ROSAT Almost Crashed Into Beijing

The german ROSAT space telescope (Credits: PD-USGov-NASA).

According to German newspaper Der Spiegel, the German Roentgen Satellite (ROSAT) almost crashed into Beijing during its reentry. “ROSAT nearly caused what would have been among the worst catastrophes in the history of space exploration,” reads the article, “In the night from Oct. 22 to 23 last year, the defunct satellite fell to Earth — just barely missing the Chinese capital Beijing, population 20 million.”

ROSAT was a 2.5 tons satellite built up with very durable materials. The heaviest component was the satellite’s X-ray optical system, whose mirrors and mechanical support was held in place by a massive structure made of carbon-fiber reinforced composite. A study published before reentry predicted that up to 1.6 tons of satellite fragments, more than half of the spacecraft’s mass, could have survived reentry. Is has been estimated that as many as 30 individual pieces could have made to the ground.

A hypothetical impact on Beijing would have surely caused deep craters, damage to buildings and human casualties.  According to calculation by the European Space Agency, what made the difference was a window of just a few minutes: “Our calculations showed that, if Rosat had crashed to the ground just seven to 10 minutes later, it would have hit Beijing,” says to Der Spiegel Heiner Klinkrad, head of the ESA’s Space Debris team, “[an impact was] very much within the realm of possibility.”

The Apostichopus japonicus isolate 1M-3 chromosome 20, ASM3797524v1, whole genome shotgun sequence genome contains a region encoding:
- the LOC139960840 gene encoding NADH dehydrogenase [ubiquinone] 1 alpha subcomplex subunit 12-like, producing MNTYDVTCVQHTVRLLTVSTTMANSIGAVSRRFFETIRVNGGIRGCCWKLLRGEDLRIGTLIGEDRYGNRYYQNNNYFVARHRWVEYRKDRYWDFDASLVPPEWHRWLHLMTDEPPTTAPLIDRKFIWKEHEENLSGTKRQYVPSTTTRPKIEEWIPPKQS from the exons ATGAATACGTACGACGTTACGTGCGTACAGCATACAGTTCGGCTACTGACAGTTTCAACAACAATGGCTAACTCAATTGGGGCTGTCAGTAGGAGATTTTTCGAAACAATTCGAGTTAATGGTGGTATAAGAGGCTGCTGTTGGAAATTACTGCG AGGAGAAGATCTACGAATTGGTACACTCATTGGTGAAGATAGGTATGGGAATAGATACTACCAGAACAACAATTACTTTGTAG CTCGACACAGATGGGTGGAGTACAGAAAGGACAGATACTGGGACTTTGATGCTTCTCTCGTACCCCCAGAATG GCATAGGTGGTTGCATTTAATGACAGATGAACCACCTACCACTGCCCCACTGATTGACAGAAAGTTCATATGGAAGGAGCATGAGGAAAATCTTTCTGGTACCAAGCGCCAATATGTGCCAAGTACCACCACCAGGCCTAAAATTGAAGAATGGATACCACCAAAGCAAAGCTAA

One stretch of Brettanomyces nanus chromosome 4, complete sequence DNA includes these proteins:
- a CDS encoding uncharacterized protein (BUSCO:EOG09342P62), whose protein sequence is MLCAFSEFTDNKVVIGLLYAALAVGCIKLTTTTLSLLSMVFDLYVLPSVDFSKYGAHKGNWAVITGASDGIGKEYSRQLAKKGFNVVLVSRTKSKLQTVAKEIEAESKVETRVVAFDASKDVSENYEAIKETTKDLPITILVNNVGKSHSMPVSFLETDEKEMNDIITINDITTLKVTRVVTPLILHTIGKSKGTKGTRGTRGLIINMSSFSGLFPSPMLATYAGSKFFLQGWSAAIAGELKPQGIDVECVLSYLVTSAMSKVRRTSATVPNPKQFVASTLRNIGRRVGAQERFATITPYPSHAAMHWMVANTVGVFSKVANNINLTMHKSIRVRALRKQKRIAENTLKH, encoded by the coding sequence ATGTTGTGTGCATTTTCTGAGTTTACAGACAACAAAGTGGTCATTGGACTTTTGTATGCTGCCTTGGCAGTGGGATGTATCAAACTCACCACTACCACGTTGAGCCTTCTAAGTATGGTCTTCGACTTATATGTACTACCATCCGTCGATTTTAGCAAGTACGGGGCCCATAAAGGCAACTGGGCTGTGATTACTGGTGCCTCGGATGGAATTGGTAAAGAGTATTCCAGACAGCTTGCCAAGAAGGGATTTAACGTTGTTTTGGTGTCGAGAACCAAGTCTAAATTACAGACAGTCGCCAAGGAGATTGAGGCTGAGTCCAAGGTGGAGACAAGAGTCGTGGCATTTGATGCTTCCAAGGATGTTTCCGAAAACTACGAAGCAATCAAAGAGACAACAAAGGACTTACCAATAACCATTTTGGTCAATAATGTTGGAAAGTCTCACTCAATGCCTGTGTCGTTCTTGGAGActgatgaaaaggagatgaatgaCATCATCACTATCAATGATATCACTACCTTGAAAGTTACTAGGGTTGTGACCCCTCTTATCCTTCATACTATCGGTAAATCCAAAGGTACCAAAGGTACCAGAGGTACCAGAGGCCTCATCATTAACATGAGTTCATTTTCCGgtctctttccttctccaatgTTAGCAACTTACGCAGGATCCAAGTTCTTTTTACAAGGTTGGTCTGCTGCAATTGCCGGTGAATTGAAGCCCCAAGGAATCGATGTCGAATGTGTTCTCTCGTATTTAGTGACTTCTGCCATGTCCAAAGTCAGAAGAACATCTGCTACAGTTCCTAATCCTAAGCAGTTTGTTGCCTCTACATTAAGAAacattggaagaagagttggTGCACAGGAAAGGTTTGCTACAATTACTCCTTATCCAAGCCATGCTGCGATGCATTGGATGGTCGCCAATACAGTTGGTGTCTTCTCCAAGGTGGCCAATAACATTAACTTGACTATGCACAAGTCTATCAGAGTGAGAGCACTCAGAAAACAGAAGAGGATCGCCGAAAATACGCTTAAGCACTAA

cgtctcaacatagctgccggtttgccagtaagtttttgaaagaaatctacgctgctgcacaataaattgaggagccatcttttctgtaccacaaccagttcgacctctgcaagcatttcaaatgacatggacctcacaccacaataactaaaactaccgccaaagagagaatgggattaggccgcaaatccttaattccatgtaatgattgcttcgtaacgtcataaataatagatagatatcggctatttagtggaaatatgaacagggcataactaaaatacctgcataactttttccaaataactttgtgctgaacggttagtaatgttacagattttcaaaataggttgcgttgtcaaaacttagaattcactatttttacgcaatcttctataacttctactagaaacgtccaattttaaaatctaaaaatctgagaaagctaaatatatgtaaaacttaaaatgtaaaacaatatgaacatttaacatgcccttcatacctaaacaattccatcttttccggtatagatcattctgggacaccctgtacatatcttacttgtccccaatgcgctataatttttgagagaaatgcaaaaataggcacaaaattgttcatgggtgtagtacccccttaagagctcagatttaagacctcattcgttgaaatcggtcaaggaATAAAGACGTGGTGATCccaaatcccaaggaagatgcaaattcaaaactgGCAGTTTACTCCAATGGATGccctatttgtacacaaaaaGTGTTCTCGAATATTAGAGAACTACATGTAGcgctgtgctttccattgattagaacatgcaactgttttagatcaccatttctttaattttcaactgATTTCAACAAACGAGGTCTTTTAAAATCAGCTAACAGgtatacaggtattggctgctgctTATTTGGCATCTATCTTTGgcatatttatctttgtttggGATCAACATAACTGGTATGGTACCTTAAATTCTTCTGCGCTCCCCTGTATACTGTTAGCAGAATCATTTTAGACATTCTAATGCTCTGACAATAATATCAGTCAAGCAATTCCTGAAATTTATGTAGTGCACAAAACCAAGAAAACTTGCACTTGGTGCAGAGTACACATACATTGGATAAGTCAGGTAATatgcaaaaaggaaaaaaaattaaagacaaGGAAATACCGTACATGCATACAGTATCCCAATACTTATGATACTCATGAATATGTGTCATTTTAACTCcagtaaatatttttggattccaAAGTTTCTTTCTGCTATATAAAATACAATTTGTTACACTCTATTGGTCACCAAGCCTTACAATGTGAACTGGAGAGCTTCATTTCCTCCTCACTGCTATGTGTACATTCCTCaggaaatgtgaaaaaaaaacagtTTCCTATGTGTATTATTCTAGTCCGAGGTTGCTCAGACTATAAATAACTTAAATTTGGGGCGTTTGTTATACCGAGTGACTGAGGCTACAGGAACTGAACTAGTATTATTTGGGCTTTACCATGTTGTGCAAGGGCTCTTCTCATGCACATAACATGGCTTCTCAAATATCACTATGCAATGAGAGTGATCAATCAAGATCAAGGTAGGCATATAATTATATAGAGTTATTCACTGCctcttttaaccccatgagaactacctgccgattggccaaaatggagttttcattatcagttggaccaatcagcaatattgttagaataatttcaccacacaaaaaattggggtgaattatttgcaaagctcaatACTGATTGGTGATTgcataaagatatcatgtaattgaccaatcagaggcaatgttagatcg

The ROSAT project was developed jointly by Germany, the United States, and the United Kingdom. The launch was procured by DLR , the Germany’s space agency. Launched on June 1, 1990 on top of a Delta II rocket, the spacecraft operated successfully for nearly nine years, until February 12, 1999. At the time of reentry, the spacecraft was completely inert spacecraft is completely inert, so there was no way to control its final trajectory. The satellite plunged into the waters of the Bay of Bengal on October 22, 2012, with no damages to people or property.

The video, below, shows a reconstruction of the reentry of ROSAT.


About the author

Andrea Gini

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Andrea Gini is a content strategy consultant specialized in companies of the space sector. He is founder of Space Safety Magazine, where he held the position of Editor-in-Chief until March 2015. Between 2011 and 2013 he worked in the European Space Agency in the Independent Safety Office, which overviews the utilization of the International Space Station. He previously worked as Software Developer, IT Consultant, and trainer of Java-related technologies. Andrea holds a BSc and an MSc in computer science from the University of Milano, a Master in Communication of Science from the International School for Advanced Studies of Trieste and a MSc in Space Studies from the International Space University.

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